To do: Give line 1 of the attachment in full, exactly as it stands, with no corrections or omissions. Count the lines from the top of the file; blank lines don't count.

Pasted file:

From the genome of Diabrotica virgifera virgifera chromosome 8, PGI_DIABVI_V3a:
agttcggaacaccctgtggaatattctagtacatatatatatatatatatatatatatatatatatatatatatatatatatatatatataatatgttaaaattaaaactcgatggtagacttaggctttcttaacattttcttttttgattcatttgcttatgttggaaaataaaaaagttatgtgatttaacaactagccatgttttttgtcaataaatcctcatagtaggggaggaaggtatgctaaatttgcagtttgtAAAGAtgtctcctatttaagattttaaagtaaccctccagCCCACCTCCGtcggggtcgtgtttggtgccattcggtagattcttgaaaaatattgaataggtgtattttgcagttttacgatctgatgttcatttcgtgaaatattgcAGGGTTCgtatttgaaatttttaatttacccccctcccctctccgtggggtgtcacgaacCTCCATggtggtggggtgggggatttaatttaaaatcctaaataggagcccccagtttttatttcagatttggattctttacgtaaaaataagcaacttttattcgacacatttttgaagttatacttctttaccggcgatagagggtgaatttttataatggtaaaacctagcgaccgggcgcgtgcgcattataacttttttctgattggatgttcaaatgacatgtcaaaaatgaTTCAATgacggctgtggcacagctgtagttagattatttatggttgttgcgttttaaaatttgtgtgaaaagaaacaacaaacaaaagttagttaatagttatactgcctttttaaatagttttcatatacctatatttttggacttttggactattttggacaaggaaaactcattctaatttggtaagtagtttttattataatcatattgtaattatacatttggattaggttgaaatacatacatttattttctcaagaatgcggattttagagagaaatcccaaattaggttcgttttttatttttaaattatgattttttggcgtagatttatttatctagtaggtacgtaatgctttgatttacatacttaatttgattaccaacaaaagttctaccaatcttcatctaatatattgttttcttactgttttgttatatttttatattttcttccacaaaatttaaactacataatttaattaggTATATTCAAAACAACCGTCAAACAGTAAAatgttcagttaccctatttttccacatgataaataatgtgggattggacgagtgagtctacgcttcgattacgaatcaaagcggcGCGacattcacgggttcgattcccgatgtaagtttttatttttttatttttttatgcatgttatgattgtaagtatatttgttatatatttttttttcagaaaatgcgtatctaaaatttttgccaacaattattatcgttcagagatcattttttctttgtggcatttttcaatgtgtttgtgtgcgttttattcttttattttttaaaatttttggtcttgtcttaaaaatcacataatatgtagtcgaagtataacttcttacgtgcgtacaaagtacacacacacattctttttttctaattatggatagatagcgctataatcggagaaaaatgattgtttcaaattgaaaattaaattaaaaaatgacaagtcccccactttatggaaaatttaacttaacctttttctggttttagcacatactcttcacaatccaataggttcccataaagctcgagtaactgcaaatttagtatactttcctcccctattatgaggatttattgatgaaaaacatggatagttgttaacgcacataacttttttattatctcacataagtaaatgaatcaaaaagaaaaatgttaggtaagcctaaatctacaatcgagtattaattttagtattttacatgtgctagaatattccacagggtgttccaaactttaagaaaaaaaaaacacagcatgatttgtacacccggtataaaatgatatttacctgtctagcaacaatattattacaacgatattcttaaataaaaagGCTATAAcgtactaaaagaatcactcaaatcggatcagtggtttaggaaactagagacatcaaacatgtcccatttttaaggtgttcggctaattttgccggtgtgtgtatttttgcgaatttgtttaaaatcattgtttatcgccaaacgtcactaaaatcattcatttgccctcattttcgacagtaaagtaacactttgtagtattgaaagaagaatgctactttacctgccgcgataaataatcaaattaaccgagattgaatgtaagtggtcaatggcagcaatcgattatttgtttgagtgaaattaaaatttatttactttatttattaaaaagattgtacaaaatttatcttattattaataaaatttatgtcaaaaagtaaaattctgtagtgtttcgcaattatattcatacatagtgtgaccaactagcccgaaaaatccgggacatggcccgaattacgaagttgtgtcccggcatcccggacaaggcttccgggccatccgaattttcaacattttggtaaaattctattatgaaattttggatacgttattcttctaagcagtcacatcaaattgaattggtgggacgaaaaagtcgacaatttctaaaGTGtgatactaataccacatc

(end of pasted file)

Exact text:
From the genome of Diabrotica virgifera virgifera chromosome 8, PGI_DIABVI_V3a: